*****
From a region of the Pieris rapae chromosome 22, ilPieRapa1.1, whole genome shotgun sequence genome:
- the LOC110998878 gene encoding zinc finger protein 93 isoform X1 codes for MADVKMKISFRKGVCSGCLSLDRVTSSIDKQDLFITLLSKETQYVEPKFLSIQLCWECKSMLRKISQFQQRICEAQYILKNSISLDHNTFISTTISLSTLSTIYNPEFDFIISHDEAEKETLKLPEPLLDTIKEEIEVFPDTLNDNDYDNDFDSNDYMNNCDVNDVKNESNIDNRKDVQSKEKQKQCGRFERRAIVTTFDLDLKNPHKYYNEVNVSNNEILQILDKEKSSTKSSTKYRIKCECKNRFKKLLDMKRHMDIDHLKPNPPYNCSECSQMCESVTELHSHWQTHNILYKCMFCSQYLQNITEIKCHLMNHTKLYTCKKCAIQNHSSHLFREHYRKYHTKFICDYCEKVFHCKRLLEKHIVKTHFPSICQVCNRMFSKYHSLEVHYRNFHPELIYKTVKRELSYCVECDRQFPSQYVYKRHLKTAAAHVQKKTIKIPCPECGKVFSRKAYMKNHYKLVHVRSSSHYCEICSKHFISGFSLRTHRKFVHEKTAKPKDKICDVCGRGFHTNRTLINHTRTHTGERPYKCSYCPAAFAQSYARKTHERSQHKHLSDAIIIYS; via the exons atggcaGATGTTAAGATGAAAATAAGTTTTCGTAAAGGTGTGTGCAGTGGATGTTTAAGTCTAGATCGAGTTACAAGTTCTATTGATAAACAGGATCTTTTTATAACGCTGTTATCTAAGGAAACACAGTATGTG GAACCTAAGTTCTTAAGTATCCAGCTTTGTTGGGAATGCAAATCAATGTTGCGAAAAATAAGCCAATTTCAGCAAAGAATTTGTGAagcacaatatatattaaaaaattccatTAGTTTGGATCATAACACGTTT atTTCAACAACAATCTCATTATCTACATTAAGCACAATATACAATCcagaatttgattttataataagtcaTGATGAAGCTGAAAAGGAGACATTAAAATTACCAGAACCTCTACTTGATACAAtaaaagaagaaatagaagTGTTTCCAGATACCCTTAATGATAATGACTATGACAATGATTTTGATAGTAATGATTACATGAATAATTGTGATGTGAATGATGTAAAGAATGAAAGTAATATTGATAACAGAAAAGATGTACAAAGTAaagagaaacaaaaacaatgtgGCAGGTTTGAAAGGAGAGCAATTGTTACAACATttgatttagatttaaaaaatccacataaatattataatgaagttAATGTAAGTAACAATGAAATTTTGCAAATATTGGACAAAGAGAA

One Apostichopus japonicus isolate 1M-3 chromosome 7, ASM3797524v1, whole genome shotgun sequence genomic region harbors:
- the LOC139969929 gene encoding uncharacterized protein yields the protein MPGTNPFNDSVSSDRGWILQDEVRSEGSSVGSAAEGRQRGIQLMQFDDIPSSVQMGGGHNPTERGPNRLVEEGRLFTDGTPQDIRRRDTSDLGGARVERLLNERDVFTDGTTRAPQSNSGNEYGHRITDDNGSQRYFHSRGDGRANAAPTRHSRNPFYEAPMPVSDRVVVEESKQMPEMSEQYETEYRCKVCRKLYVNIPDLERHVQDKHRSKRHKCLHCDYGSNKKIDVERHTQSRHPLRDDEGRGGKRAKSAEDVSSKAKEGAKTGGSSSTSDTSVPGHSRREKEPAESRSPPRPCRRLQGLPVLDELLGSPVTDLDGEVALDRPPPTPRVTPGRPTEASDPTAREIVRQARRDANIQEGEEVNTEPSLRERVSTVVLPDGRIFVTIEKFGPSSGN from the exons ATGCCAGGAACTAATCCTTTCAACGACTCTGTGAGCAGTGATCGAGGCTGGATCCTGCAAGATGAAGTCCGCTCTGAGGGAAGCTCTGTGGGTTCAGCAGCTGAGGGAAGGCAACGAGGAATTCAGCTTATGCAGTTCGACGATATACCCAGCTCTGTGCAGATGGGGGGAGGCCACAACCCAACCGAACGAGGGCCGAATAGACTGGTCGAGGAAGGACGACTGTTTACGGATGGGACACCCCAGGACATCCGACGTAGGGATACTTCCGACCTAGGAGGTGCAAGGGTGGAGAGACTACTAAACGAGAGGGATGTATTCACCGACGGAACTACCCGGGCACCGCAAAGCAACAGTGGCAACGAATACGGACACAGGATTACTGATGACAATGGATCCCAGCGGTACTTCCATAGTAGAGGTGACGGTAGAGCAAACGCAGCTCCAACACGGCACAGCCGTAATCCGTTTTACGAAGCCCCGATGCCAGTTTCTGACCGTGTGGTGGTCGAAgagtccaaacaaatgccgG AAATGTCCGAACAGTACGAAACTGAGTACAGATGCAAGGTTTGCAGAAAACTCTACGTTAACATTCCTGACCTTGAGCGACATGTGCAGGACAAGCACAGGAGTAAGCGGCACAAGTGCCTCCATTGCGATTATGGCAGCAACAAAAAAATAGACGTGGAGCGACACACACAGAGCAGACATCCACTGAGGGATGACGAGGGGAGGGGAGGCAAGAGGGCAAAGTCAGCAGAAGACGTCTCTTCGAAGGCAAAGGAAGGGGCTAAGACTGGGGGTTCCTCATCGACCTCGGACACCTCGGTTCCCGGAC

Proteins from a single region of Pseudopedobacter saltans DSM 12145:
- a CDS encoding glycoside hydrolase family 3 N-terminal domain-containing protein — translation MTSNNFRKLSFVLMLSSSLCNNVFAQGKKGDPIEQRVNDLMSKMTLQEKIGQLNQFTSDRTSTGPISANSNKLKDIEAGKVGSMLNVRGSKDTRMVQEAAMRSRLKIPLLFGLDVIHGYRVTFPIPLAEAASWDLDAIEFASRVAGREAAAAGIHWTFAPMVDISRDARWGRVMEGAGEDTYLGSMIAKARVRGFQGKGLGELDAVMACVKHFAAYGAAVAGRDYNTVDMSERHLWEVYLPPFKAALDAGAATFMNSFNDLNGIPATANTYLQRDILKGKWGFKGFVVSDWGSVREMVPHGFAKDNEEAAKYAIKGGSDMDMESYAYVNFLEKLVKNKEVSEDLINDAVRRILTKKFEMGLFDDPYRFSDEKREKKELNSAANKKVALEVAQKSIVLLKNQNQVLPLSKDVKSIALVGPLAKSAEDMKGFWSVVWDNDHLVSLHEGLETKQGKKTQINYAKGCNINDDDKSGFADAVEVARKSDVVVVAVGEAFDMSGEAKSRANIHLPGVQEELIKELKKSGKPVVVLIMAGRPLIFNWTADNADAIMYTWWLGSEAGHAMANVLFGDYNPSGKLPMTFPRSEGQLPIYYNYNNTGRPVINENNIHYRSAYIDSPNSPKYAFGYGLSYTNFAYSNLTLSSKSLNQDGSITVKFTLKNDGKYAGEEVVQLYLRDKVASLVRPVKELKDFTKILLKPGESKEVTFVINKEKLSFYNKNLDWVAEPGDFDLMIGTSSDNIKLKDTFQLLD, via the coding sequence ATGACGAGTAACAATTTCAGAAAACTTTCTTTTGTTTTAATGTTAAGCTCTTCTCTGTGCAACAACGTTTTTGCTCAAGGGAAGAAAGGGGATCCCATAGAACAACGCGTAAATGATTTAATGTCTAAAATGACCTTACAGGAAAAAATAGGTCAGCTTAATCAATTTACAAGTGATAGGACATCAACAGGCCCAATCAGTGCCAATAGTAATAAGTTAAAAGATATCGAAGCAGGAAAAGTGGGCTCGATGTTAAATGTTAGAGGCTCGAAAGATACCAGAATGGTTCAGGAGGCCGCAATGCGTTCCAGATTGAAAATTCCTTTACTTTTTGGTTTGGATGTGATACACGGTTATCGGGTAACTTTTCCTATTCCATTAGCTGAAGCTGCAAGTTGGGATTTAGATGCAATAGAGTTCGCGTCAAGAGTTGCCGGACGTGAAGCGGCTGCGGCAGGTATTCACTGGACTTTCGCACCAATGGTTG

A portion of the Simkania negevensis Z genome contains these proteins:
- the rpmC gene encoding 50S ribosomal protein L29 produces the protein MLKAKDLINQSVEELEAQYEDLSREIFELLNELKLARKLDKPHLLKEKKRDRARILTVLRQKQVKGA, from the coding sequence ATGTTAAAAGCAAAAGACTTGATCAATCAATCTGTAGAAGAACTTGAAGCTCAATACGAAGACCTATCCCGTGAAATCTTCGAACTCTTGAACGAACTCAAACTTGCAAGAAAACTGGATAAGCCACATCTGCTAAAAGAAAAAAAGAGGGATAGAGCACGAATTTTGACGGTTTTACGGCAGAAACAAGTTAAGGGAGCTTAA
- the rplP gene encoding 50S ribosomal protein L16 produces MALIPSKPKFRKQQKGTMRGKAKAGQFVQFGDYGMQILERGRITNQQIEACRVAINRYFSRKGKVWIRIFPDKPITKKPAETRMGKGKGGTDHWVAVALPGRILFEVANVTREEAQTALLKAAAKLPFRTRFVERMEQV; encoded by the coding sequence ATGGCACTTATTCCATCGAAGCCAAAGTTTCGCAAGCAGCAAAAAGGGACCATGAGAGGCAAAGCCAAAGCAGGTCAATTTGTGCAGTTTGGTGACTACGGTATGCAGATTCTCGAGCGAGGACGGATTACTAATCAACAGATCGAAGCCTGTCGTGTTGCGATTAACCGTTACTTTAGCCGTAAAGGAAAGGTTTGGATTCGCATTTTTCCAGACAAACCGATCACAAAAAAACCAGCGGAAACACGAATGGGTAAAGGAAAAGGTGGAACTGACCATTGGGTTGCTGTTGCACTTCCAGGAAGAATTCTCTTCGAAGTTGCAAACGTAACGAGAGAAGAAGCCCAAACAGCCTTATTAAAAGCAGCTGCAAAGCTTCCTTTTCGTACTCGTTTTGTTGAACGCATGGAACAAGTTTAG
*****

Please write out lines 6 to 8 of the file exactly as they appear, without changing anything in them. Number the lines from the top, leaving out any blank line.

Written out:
- a CDS encoding glycoside hydrolase family 3 N-terminal domain-containing protein — translation MTSNNFRKLSFVLMLSSSLCNNVFAQGKKGDPIEQRVNDLMSKMTLQEKIGQLNQFTSDRTSTGPISANSNKLKDIEAGKVGSMLNVRGSKDTRMVQEAAMRSRLKIPLLFGLDVIHGYRVTFPIPLAEAASWDLDAIEFASRVAGREAAAAGIHWTFAPMVDISRDARWGRVMEGAGEDTYLGSMIAKARVRGFQGKGLGELDAVMACVKHFAAYGAAVAGRDYNTVDMSERHLWEVYLPPFKAALDAGAATFMNSFNDLNGIPATANTYLQRDILKGKWGFKGFVVSDWGSVREMVPHGFAKDNEEAAKYAIKGGSDMDMESYAYVNFLEKLVKNKEVSEDLINDAVRRILTKKFEMGLFDDPYRFSDEKREKKELNSAANKKVALEVAQKSIVLLKNQNQVLPLSKDVKSIALVGPLAKSAEDMKGFWSVVWDNDHLVSLHEGLETKQGKKTQINYAKGCNINDDDKSGFADAVEVARKSDVVVVAVGEAFDMSGEAKSRANIHLPGVQEELIKELKKSGKPVVVLIMAGRPLIFNWTADNADAIMYTWWLGSEAGHAMANVLFGDYNPSGKLPMTFPRSEGQLPIYYNYNNTGRPVINENNIHYRSAYIDSPNSPKYAFGYGLSYTNFAYSNLTLSSKSLNQDGSITVKFTLKNDGKYAGEEVVQLYLRDKVASLVRPVKELKDFTKILLKPGESKEVTFVINKEKLSFYNKNLDWVAEPGDFDLMIGTSSDNIKLKDTFQLLD, via the coding sequence ATGACGAGTAACAATTTCAGAAAACTTTCTTTTGTTTTAATGTTAAGCTCTTCTCTGTGCAACAACGTTTTTGCTCAAGGGAAGAAAGGGGATCCCATAGAACAACGCGTAAATGATTTAATGTCTAAAATGACCTTACAGGAAAAAATAGGTCAGCTTAATCAATTTACAAGTGATAGGACATCAACAGGCCCAATCAGTGCCAATAGTAATAAGTTAAAAGATATCGAAGCAGGAAAAGTGGGCTCGATGTTAAATGTTAGAGGCTCGAAAGATACCAGAATGGTTCAGGAGGCCGCAATGCGTTCCAGATTGAAAATTCCTTTACTTTTTGGTTTGGATGTGATACACGGTTATCGGGTAACTTTTCCTATTCCATTAGCTGAAGCTGCAAGTTGGGATTTAGATGCAATAGAGTTCGCGTCAAGAGTTGCCGGACGTGAAGCGGCTGCGGCAGGTATTCACTGGACTTTCGCACCAATGGTTG

A portion of the Simkania negevensis Z genome contains these proteins:
- the rpmC gene encoding 50S ribosomal protein L29 produces the protein MLKAKDLINQSVEELEAQYEDLSREIFELLNELKLARKLDKPHLLKEKKRDRARILTVLRQKQVKGA, from the coding sequence ATGTTAAAAGCAAAAGACTTGATCAATCAATCTGTAGAAGAACTTGAAGCTCAATACGAAGACCTATCCCGTGAAATCTTCGAACTCTTGAACGAACTCAAACTTGCAAGAAAACTGGATAAGCCACATCTGCTAAAAGAAAAAAAGAGGGATAGAGCACGAATTTTGACGGTTTTACGGCAGAAACAAGTTAAGGGAGCTTAA